XP Service Pack 3, where is my console login!?!?!

I recently upgraded to XP Service Pack 3 today and found that I could not remote into my Windows 2003 Console login with my normal command line.  A quick google search led me to this blog post that describes the change.  Could it have been so hard to support both switches?

In short:

mstsc /console is now mstsc /admin

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Project Euler – Problem 10

Calculate the sum of all the primes below two million.

Problem:
The sum of the primes below 10 is 2 + 3 + 5 + 7 = 17.

Find the sum of all the primes below two million.

My Solution:
Uses my IsPrime function from other problems

using System;
using System.Collections.Generic;
using System.Linq;
using System.Text;

namespace Euler
{
    class Problem10 : IProblemBase
    {

        //he sum of the primes below 10 is 2 + 3 + 5 + 7 = 17.

        //Find the sum of all the primes below two million.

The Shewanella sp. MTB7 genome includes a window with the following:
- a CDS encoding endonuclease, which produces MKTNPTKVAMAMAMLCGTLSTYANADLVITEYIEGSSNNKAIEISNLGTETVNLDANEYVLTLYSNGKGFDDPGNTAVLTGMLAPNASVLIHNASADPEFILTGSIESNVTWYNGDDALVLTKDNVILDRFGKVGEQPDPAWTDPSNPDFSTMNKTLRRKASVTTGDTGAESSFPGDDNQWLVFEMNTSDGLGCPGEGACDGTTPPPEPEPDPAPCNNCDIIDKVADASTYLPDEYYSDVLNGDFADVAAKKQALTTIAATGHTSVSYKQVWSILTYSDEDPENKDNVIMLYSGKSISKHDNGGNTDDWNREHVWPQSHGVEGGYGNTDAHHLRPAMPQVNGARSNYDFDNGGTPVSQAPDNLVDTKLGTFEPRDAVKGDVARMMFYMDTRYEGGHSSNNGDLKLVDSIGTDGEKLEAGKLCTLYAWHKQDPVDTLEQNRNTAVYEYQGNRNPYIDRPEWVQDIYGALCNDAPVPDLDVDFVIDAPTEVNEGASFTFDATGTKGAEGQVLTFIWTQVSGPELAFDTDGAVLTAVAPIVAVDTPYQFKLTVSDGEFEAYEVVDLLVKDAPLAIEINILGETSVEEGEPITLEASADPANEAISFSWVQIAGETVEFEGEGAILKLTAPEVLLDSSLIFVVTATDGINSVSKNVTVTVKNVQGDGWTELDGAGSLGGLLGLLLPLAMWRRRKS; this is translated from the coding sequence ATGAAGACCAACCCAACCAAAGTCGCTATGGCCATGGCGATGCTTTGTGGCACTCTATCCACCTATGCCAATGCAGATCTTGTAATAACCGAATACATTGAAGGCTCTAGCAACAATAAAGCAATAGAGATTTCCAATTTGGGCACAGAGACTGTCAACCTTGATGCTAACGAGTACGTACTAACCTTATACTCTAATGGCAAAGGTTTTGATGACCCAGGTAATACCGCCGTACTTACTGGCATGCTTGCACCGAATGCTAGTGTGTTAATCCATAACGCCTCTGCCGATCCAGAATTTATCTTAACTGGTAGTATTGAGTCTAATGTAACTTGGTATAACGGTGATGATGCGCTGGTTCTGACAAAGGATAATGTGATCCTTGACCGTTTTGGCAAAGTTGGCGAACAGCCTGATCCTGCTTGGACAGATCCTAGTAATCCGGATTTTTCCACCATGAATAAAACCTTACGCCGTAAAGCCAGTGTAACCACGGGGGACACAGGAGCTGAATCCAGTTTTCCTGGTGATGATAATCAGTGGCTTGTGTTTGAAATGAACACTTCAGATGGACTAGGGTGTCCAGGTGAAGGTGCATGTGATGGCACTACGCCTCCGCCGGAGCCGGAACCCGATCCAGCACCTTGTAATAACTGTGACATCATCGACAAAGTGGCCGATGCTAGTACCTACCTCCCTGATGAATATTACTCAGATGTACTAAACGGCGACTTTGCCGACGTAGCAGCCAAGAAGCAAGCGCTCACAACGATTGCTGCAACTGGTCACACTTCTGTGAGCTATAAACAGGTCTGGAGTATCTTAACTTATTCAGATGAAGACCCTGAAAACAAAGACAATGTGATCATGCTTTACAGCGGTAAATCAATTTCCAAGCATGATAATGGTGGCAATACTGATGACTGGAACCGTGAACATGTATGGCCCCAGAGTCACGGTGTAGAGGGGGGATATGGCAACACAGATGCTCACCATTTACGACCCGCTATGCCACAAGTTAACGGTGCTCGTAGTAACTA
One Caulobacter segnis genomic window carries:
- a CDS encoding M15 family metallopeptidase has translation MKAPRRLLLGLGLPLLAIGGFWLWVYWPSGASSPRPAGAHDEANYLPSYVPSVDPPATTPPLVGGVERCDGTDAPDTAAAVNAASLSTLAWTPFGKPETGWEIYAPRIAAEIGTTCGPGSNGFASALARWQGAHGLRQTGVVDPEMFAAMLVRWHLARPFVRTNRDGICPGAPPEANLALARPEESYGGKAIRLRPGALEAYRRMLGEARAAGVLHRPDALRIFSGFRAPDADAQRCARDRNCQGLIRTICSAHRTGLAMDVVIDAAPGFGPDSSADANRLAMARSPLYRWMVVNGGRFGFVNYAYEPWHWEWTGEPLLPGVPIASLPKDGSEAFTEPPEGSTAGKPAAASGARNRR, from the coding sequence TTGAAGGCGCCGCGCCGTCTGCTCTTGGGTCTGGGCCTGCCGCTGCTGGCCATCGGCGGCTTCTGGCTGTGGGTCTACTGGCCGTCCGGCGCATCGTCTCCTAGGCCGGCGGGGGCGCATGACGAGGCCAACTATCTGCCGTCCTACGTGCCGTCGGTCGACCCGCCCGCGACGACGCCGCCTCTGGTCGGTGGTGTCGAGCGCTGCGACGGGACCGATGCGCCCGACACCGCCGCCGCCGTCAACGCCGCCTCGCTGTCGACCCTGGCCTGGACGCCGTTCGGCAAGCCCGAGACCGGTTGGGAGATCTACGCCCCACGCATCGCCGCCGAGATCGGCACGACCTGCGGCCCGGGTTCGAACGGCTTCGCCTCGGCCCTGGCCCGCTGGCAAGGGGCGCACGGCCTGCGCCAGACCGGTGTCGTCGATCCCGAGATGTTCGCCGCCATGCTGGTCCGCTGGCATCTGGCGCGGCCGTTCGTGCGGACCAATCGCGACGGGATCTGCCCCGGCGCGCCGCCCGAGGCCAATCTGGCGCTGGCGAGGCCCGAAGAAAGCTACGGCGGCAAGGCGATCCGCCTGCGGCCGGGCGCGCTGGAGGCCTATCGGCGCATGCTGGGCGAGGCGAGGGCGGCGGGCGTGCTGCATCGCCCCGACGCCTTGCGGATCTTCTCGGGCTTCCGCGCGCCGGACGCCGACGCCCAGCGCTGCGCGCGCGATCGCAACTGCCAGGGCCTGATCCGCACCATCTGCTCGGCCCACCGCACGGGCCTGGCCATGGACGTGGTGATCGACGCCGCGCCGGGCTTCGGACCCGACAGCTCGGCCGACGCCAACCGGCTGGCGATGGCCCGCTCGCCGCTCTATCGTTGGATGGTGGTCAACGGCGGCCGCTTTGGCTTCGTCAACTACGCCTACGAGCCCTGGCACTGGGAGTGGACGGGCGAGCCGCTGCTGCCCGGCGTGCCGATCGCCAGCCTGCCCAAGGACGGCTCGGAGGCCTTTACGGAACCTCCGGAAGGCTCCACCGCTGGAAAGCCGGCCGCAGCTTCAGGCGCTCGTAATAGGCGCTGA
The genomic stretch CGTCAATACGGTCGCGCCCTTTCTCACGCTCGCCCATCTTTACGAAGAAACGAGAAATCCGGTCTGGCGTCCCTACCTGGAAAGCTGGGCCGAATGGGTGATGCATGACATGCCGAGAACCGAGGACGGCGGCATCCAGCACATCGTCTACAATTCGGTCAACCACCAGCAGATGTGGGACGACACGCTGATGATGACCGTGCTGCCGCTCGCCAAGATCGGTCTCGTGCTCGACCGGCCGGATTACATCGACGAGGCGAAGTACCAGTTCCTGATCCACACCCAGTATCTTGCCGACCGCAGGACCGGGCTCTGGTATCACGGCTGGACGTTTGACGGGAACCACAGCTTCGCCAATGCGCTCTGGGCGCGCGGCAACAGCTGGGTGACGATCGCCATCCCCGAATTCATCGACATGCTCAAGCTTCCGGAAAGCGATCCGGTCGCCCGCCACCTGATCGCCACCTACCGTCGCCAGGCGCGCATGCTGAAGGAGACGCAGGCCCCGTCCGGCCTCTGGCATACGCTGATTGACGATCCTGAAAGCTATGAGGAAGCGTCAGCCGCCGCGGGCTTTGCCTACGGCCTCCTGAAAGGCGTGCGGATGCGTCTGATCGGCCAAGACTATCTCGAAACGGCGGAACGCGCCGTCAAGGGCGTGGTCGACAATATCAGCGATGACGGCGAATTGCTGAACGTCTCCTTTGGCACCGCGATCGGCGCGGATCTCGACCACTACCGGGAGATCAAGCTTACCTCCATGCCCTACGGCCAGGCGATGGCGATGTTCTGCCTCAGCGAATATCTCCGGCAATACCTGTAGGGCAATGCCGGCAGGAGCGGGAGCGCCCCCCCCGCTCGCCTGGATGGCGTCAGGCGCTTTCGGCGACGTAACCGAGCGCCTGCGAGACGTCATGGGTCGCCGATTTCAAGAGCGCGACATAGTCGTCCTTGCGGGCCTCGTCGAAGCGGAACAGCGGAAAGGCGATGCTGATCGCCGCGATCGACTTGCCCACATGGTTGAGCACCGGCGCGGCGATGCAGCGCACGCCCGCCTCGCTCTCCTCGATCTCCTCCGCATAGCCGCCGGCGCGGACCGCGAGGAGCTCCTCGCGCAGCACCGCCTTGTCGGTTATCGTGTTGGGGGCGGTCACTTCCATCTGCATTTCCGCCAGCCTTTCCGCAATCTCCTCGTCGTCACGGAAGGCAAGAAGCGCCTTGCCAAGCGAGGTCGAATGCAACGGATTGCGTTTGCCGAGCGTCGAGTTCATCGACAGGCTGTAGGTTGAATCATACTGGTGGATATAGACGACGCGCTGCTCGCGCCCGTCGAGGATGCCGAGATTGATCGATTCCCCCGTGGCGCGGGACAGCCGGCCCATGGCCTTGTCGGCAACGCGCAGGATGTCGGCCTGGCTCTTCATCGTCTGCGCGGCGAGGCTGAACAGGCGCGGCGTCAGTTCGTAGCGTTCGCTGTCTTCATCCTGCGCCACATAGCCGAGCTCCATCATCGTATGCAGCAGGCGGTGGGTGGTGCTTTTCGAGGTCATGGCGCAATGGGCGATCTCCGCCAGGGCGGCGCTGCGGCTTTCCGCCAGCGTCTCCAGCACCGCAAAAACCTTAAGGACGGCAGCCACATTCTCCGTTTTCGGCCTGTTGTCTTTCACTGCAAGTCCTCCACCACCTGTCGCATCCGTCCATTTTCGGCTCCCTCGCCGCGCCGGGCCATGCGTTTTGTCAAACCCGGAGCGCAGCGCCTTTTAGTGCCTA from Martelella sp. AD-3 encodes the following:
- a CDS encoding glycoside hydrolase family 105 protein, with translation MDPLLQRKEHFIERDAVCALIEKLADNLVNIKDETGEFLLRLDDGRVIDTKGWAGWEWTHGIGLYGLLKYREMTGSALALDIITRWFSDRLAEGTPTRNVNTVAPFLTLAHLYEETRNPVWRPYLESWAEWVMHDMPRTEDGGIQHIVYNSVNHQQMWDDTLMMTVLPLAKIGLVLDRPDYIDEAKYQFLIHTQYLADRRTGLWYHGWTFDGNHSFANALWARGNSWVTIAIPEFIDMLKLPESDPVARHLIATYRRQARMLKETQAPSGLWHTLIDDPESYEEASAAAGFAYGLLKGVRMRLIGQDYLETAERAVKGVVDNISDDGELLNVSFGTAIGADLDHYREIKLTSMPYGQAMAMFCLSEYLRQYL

//Note: result is long, if you use int, you will get the wrong result
        //ask me how I know...lol

        public Problem10()
        {
        }   

        public string GetAnswer()
        {
            long result = 0;
            long limit = 2000000;

            for (int i = 2; i < limit; i++)//two is the first prime
            {
                if (Util.isPrime(i))
                {
                    result = result + i;

                }

            }

            return result.ToString();

        }
    }
}

Project Euler – Problem 3

Find the largest prime factor of a composite number.

Problem:
The prime factors of 13195 are 5, 7, 13 and 29.

What is the largest prime factor of the number 600851475143 ?

My Solution: